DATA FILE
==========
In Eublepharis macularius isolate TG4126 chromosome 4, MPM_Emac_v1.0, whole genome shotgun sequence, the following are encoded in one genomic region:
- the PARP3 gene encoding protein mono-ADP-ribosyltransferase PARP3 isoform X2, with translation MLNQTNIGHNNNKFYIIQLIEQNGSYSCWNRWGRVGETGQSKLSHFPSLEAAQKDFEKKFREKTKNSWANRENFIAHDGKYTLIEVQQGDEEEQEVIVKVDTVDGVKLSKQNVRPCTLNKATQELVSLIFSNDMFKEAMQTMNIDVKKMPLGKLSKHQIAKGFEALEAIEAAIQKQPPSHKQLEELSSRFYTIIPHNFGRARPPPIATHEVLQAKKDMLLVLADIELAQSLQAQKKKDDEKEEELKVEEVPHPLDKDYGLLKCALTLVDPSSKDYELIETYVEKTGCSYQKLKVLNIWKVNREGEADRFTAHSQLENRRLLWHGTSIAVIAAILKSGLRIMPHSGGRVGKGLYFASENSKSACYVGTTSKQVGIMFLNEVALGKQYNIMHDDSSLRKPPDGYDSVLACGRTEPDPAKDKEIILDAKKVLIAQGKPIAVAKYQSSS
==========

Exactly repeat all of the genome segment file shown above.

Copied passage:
In Eublepharis macularius isolate TG4126 chromosome 4, MPM_Emac_v1.0, whole genome shotgun sequence, the following are encoded in one genomic region:
- the PARP3 gene encoding protein mono-ADP-ribosyltransferase PARP3 isoform X2, with translation MLNQTNIGHNNNKFYIIQLIEQNGSYSCWNRWGRVGETGQSKLSHFPSLEAAQKDFEKKFREKTKNSWANRENFIAHDGKYTLIEVQQGDEEEQEVIVKVDTVDGVKLSKQNVRPCTLNKATQELVSLIFSNDMFKEAMQTMNIDVKKMPLGKLSKHQIAKGFEALEAIEAAIQKQPPSHKQLEELSSRFYTIIPHNFGRARPPPIATHEVLQAKKDMLLVLADIELAQSLQAQKKKDDEKEEELKVEEVPHPLDKDYGLLKCALTLVDPSSKDYELIETYVEKTGCSYQKLKVLNIWKVNREGEADRFTAHSQLENRRLLWHGTSIAVIAAILKSGLRIMPHSGGRVGKGLYFASENSKSACYVGTTSKQVGIMFLNEVALGKQYNIMHDDSSLRKPPDGYDSVLACGRTEPDPAKDKEIILDAKKVLIAQGKPIAVAKYQSSS